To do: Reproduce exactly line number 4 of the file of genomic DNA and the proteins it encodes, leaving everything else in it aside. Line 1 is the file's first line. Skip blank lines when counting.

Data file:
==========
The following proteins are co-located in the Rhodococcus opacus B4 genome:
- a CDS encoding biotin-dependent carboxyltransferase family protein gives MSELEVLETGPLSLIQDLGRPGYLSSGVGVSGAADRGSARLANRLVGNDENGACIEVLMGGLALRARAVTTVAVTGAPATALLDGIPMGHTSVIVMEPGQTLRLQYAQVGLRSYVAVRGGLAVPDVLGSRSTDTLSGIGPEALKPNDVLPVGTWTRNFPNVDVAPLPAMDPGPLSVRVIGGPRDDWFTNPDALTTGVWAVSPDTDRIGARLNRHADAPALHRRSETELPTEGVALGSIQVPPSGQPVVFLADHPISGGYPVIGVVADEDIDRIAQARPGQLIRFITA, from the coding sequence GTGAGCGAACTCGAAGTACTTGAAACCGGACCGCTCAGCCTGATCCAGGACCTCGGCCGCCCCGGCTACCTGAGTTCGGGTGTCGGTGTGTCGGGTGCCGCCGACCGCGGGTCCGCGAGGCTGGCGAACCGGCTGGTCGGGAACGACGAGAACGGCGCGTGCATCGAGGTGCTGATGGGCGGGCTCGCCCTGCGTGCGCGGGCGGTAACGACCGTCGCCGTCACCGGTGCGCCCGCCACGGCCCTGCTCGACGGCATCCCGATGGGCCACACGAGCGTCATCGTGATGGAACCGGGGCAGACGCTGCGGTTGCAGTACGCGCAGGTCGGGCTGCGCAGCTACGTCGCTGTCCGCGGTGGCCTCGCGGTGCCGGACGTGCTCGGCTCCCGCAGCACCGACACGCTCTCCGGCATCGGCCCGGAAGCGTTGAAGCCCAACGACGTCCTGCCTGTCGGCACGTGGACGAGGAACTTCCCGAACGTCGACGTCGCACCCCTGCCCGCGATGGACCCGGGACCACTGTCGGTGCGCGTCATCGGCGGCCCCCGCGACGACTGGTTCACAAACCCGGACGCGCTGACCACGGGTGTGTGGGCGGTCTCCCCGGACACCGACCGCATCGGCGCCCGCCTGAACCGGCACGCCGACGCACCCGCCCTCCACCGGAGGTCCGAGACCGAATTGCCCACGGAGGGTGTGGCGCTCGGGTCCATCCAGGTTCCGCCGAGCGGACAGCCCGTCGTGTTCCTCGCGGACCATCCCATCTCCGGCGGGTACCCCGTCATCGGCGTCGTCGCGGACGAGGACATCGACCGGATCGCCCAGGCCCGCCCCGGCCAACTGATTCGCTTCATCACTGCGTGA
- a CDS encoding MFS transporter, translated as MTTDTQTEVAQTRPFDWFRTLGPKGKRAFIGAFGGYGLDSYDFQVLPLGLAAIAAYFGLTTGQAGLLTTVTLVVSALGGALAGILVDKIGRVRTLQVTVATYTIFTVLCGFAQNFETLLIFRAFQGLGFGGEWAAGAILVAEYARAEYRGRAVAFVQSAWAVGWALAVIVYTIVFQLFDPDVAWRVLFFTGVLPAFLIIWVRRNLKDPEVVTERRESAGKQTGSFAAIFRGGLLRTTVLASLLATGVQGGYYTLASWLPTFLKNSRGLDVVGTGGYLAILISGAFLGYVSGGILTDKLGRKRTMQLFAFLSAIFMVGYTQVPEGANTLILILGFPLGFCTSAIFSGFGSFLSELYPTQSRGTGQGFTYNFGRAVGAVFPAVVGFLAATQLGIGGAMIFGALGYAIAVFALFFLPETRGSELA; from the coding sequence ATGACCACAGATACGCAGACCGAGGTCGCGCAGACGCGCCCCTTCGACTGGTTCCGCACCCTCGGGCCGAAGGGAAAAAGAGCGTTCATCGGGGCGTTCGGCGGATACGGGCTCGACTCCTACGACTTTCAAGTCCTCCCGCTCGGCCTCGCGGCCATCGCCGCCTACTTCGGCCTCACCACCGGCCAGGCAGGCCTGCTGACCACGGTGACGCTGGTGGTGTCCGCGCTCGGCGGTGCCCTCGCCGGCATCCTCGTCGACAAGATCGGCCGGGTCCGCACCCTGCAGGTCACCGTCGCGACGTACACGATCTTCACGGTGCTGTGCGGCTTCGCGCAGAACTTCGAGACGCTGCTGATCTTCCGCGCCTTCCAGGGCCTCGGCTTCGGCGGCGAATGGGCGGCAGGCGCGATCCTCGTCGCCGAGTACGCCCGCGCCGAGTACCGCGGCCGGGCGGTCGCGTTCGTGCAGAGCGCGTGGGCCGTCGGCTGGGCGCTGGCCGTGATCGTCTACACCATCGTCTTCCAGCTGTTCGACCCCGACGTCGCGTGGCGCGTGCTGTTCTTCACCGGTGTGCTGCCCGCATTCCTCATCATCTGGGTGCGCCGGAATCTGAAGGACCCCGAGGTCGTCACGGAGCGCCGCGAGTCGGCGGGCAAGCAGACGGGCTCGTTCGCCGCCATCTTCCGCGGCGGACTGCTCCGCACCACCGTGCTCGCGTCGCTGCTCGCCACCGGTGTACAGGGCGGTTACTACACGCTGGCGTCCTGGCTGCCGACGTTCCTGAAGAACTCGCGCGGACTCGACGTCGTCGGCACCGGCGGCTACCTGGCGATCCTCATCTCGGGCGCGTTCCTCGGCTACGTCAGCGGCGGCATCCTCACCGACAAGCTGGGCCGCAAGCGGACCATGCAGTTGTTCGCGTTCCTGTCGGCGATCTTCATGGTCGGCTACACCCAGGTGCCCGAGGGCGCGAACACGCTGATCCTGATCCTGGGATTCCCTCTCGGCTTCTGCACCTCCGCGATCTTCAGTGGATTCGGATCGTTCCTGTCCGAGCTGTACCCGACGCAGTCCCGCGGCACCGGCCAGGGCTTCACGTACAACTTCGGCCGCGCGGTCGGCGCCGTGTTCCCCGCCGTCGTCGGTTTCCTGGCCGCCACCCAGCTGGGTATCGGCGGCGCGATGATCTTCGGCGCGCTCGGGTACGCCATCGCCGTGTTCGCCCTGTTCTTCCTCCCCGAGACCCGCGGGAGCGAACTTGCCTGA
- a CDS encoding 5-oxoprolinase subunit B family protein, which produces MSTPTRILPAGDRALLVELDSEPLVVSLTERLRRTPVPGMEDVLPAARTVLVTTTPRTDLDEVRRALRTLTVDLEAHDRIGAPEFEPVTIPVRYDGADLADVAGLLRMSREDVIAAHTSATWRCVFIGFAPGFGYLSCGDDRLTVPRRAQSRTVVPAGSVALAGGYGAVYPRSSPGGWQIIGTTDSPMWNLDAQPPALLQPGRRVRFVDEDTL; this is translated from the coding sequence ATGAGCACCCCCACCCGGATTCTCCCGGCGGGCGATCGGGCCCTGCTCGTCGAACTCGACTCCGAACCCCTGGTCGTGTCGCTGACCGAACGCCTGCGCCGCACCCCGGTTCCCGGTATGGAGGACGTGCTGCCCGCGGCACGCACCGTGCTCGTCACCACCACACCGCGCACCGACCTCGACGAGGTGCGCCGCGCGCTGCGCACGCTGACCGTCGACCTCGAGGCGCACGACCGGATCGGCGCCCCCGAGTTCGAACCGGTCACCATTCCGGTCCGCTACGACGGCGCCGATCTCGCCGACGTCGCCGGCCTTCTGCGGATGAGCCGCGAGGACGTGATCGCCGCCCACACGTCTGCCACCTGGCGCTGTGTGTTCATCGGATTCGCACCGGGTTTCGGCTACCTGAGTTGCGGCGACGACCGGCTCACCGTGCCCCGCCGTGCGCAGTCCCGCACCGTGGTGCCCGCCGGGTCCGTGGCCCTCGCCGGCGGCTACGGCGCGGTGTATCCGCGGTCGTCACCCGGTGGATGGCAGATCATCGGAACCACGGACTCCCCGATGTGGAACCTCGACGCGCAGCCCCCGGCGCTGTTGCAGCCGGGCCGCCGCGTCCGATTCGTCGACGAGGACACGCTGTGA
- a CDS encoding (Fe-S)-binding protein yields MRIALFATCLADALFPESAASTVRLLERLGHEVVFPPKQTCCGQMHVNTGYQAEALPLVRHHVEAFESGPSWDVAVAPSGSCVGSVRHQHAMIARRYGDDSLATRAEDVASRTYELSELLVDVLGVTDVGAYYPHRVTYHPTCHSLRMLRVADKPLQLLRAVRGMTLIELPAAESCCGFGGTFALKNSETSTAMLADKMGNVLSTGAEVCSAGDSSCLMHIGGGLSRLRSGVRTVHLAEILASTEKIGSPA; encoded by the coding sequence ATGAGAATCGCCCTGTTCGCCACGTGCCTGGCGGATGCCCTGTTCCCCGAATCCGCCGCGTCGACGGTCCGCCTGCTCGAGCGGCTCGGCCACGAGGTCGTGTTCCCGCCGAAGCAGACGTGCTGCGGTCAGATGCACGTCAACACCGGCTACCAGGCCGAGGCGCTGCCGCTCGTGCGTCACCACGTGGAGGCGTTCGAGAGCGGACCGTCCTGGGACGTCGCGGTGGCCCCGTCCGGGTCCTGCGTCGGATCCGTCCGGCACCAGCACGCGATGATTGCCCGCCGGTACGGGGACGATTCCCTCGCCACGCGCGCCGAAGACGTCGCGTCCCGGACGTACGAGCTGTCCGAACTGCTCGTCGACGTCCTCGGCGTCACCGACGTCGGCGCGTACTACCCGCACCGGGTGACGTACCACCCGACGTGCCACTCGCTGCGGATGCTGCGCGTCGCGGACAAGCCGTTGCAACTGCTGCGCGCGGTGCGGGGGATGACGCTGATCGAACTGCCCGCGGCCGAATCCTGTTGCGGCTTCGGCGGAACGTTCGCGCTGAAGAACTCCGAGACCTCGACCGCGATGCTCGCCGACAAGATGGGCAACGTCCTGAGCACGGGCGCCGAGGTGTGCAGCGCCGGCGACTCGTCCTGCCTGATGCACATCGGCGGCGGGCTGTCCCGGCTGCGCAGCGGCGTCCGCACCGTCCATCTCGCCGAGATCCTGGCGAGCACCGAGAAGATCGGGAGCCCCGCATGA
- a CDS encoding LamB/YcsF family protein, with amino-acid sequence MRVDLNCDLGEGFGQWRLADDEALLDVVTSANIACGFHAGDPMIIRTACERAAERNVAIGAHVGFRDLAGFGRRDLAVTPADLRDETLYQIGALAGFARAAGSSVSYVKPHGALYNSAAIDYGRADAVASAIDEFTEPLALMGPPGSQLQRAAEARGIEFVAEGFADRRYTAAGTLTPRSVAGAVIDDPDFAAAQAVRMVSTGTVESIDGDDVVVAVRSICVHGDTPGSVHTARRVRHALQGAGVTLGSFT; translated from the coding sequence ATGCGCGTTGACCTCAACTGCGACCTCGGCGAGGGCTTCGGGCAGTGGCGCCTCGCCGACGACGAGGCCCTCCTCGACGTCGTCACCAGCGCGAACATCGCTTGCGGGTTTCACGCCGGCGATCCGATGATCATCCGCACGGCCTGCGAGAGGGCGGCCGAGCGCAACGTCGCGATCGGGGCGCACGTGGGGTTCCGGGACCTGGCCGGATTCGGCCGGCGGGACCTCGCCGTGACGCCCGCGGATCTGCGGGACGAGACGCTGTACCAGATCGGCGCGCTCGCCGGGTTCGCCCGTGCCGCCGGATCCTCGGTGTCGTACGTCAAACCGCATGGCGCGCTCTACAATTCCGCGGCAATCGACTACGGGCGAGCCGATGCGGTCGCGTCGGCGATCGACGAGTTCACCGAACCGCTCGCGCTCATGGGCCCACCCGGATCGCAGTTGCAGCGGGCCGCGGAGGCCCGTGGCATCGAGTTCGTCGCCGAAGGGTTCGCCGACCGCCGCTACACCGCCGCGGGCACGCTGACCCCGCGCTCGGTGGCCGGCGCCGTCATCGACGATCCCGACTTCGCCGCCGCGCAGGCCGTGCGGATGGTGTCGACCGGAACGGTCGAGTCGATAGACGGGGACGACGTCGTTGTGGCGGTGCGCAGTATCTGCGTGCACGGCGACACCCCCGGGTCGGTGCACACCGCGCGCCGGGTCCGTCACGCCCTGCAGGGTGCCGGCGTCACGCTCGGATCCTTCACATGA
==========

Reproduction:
- a CDS encoding 5-oxoprolinase subunit B family protein, which produces MSTPTRILPAGDRALLVELDSEPLVVSLTERLRRTPVPGMEDVLPAARTVLVTTTPRTDLDEVRRALRTLTVDLEAHDRIGAPEFEPVTIPVRYDGADLADVAGLLRMSREDVIAAHTSATWRCVFIGFAPGFGYLSCGDDRLTVPRRAQSRTVVPAGSVALAGGYGAVYPRSSPGGWQIIGTTDSPMWNLDAQPPALLQPGRRVRFVDEDTL; this is translated from the coding sequence ATGAGCACCCCCACCCGGATTCTCCCGGCGGGCGATCGGGCCCTGCTCGTCGAACTCGACTCCGAACCCCTGGTCGTGTCGCTGACCGAACGCCTGCGCCGCACCCCGGTTCCCGGTATGGAGGACGTGCTGCCCGCGGCACGCACCGTGCTCGTCACCACCACACCGCGCACCGACCTCGACGAGGTGCGCCGCGCGCTGCGCACGCTGACCGTCGACCTCGAGGCGCACGACCGGATCGGCGCCCCCGAGTTCGAACCGGTCACCATTCCGGTCCGCTACGACGGCGCCGATCTCGCCGACGTCGCCGGCCTTCTGCGGATGAGCCGCGAGGACGTGATCGCCGCCCACACGTCTGCCACCTGGCGCTGTGTGTTCATCGGATTCGCACCGGGTTTCGGCTACCTGAGTTGCGGCGACGACCGGCTCACCGTGCCCCGCCGTGCGCAGTCCCGCACCGTGGTGCCCGCCGGGTCCGTGGCCCTCGCCGGCGGCTACGGCGCGGTGTATCCGCGGTCGTCACCCGGTGGATGGCAGATCATCGGAACCACGGACTCCCCGATGTGGAACCTCGACGCGCAGCCCCCGGCGCTGTTGCAGCCGGGCCGCCGCGTCCGATTCGTCGACGAGGACACGCTGTGA